Here the taxpayers may have lost their books or records but I am very doubtful that there has been a loss of memory. They simply did not tell the truth.

14. Nevertheless, the very nature of the agreement with Igedo would seem to make it


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clear that Mr and Mrs Ebner must have incurred some expenditure in carrying out their responsibilities as agents. Their evidence appeared to be saying that the whole of the income was incurred as expense and no profit was derived. I cannot accept this without something more by way of evidence even if not fully exact. However, some allowance for deduction should be made and, in the circumstances, I am prepared to find that an allowance of 25% of the income derived from Igedo is to be allowed as a deduction. Such allowance would reduce the taxable income of Mr Ebner by $9,540 for 1993 and $3618 in 1994. For Mrs Ebner, taxable income would be reduced by $5,494 in 1991, $9,540 in 1993 and $3618 in 1994.

15. The next difficulty is the inclusion as income of Mrs Ebner of the alleged market value of valuables stolen. There are two issues here. One is the inclusion of market value rather than cost of purchase. The other is the argument that Mrs Ebner owned only 50% of the valuables as found by the Federal Court. The second issue can be dealt with briefly. The firm evidence of both applicants before the Tribunal and in sworn evidence in the Federal Court was that the valuables were purchased solely by Mrs Ebner and wholly owned by her. The decision of the Federal Court related solely to ultimate ownership not who incurred the expenditure. The assessments in dispute here are based on expenditure and there is no evidence that the expenditure was incurred other than by Mrs Ebner. Consequently no amount of such expenditure should be attributed to Mr Ebner irrespective of who had the ultimate ownership.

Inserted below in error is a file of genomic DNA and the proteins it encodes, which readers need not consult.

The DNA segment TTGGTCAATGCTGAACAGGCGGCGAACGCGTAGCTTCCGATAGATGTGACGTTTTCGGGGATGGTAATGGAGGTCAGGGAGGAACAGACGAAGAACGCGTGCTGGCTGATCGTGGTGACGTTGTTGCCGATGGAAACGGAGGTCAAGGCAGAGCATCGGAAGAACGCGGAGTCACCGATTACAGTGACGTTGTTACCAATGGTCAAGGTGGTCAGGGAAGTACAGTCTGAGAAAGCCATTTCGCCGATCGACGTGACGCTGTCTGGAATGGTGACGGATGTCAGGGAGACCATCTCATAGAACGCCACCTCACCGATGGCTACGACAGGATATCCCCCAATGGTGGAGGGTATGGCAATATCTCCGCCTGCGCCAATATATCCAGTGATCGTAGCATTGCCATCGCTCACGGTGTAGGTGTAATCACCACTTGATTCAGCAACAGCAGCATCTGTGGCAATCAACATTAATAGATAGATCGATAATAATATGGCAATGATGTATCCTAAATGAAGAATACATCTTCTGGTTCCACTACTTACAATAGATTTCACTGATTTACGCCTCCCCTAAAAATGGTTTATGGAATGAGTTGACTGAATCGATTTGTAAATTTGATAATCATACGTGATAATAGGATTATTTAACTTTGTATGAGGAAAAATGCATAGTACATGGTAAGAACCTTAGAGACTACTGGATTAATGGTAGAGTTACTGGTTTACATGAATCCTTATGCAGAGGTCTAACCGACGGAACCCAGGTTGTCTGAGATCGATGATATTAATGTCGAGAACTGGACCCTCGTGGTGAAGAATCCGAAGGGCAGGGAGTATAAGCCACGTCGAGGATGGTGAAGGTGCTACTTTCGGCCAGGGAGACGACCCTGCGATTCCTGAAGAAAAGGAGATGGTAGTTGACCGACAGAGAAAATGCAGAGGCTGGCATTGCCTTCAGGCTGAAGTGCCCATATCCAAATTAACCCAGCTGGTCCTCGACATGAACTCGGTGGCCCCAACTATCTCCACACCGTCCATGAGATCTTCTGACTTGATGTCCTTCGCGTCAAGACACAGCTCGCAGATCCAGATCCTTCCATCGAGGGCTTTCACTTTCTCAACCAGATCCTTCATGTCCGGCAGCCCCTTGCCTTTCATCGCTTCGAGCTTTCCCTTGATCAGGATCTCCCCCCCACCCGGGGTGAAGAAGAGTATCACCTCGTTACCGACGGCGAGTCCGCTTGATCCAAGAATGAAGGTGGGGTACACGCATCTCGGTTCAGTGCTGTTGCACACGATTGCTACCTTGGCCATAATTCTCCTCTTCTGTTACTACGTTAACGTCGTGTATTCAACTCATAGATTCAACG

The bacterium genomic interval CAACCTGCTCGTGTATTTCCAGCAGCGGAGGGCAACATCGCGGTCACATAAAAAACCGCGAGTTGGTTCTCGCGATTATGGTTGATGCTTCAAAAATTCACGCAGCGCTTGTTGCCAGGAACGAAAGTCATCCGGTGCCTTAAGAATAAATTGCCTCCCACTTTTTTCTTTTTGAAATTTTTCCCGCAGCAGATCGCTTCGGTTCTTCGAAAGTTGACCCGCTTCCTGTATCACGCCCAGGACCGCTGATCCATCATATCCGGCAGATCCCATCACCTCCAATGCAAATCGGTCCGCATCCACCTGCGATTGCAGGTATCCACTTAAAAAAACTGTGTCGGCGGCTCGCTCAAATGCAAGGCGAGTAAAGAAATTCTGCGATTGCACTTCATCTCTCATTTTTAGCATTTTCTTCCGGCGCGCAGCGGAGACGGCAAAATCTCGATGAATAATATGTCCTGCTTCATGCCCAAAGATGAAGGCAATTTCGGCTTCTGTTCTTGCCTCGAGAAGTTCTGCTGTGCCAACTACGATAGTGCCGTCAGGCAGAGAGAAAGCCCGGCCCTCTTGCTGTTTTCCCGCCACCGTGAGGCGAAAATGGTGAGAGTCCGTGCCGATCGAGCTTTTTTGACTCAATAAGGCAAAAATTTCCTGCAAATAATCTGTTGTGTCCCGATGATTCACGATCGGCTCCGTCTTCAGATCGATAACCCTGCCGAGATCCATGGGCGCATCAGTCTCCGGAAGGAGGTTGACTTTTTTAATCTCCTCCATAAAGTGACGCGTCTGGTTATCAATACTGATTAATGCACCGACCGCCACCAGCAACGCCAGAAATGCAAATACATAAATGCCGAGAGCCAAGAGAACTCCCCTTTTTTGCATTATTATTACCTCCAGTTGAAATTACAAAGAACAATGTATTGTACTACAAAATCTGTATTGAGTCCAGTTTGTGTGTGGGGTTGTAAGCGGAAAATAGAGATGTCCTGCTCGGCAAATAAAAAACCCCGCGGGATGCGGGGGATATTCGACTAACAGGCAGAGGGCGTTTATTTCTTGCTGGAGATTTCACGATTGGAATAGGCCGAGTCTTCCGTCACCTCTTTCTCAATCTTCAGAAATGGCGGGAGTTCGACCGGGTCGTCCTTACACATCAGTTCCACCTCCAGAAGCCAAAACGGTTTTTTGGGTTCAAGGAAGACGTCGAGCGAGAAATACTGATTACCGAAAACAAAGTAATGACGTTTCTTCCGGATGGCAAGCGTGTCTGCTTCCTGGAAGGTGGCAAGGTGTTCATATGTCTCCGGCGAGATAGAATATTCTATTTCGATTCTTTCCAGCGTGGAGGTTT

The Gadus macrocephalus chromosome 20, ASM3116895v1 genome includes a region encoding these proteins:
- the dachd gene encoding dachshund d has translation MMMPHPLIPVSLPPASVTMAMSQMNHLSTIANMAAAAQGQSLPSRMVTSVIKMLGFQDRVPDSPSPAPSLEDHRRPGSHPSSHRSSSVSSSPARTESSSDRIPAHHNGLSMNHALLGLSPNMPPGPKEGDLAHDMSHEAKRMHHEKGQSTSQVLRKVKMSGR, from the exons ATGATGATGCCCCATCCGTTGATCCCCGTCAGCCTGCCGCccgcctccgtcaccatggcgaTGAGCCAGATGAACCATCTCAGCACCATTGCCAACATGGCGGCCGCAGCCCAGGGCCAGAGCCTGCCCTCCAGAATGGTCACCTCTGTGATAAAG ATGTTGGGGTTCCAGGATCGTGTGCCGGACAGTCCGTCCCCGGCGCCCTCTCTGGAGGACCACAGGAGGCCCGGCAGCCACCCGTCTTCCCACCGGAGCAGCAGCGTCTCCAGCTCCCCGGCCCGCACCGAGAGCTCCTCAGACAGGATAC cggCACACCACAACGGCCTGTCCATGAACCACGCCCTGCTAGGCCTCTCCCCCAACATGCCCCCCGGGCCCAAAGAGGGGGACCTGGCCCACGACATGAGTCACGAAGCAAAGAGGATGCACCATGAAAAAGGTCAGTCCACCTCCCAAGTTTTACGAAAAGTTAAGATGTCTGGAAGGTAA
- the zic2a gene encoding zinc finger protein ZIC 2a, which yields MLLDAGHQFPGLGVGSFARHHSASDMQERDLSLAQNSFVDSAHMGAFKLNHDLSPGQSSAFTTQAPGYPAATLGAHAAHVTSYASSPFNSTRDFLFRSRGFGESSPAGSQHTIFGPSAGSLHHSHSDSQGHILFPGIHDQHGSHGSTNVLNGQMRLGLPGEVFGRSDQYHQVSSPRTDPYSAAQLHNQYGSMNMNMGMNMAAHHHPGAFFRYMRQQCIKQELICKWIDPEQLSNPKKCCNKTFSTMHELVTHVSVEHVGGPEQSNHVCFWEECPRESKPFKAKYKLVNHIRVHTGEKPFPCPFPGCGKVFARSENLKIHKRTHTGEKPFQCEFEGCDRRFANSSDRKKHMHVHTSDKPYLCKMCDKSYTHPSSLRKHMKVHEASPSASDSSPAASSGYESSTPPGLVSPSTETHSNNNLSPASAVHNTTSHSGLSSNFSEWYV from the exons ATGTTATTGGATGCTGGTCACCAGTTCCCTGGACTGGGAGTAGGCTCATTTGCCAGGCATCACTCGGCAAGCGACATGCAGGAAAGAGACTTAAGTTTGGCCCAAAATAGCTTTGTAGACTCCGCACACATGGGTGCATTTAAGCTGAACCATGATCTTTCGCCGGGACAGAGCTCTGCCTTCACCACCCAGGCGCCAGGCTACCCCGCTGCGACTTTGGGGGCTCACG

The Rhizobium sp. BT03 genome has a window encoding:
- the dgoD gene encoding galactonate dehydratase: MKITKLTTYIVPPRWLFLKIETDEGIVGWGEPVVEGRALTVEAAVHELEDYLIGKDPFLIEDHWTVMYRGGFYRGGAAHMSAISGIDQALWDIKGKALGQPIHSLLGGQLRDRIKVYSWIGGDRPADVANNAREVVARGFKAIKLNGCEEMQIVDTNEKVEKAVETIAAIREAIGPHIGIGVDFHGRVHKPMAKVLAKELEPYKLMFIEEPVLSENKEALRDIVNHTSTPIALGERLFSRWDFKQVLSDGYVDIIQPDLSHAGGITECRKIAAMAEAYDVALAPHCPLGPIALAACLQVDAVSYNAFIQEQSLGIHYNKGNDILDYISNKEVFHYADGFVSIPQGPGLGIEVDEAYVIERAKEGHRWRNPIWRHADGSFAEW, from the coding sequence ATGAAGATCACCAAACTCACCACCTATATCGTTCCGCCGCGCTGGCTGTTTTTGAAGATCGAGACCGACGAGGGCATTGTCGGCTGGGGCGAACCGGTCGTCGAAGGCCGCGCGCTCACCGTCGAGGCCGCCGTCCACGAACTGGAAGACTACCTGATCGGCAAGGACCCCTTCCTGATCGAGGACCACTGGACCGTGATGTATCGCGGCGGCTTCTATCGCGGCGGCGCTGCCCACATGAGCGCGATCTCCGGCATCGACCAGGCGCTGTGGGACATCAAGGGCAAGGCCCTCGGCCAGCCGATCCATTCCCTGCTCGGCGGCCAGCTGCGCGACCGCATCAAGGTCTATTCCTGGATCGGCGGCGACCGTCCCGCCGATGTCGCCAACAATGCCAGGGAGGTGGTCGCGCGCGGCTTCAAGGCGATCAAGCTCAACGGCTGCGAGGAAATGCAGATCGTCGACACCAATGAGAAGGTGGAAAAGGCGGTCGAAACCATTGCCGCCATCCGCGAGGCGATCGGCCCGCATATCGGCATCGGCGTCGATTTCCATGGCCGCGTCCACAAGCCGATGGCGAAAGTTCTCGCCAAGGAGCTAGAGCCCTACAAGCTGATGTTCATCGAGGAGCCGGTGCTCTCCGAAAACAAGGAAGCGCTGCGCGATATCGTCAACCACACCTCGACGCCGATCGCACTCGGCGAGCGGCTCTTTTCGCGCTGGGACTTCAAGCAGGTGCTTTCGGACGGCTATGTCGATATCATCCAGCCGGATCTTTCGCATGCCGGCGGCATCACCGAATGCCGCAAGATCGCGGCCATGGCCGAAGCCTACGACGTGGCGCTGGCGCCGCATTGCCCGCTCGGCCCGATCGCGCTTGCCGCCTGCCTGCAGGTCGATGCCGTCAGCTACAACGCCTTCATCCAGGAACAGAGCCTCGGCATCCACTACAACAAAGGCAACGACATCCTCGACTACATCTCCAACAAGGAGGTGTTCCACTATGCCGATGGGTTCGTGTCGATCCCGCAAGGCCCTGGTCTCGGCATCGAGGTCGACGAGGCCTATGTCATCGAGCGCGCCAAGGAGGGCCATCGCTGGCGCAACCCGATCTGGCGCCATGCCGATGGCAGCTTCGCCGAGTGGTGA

16. The issue of market value as against cost is clearer. The amount which should be included is the cost of these valuables. However, no evidence of such cost and dates of purchase was provided. It would appear from the documents that the respondent has included the actual expenditure on the seized valuables and in the year of expenditure. I must assume that this was based on the records said to have been kept by Mrs Ebner. It would then appear that the stolen valuables have been included in each year of income in the same proportions of the total amount as the seized valuables. If the newspaper report was correct, the expenditure on seized valuables included in the assessments represented 51% of the value. It would seem appropriate to apply the same percentage of the value of stolen valuables in arriving at an estimate of cost. Given the limitations of the information before me, it is appropriate that this matter be remitted to the respondent to make the necessary recalculations with liberty to the parties to apply to the Tribunal if there is dispute as to the result of such calculation.

17. Another issue raised by the respondent was the standing of Mr Ebner to make applications for review as a consequence of his bankruptcy between August 1994 and October 1997. Three of his assessments related to financial years prior to such bankruptcy. As such, Mr Ebner is not a person whose interests are affected by the decisions for which review is sought. Decisions of the Courts have made it clear that Mr Ebner does not have standing to seek such review. The only decision in relation to which he does have standing is that related to the year ended 30 June 1999. However, I am satisfied that he has not discharged the onus of proof that any of the assessments were excessive. Consequently, the question of standing is not significant in the end result.

18. An issue raised by Mr Athanasiou only at the hearing was the inclusion in the assessments of Mr and Mrs Ebner of Social Security Benefits which were repaid subsequently. I have no specific evidence of such repayment, the actual amount or the amounts of benefits included in the assessments in dispute. Again it is appropriate to remit this matter to the respondent with a direction to amend such assessment to exclude income from social security benefits which has been repaid subsequently subject to the respondent being satisfied that such repayment occurred. Again liberty to apply should be granted. It should be noted that this issue was not raised as a ground of objection. Nevertheless, I am prepared to exercise the discretion under s 14ZZK(a) to allow the applicants to include such ground in their application for review.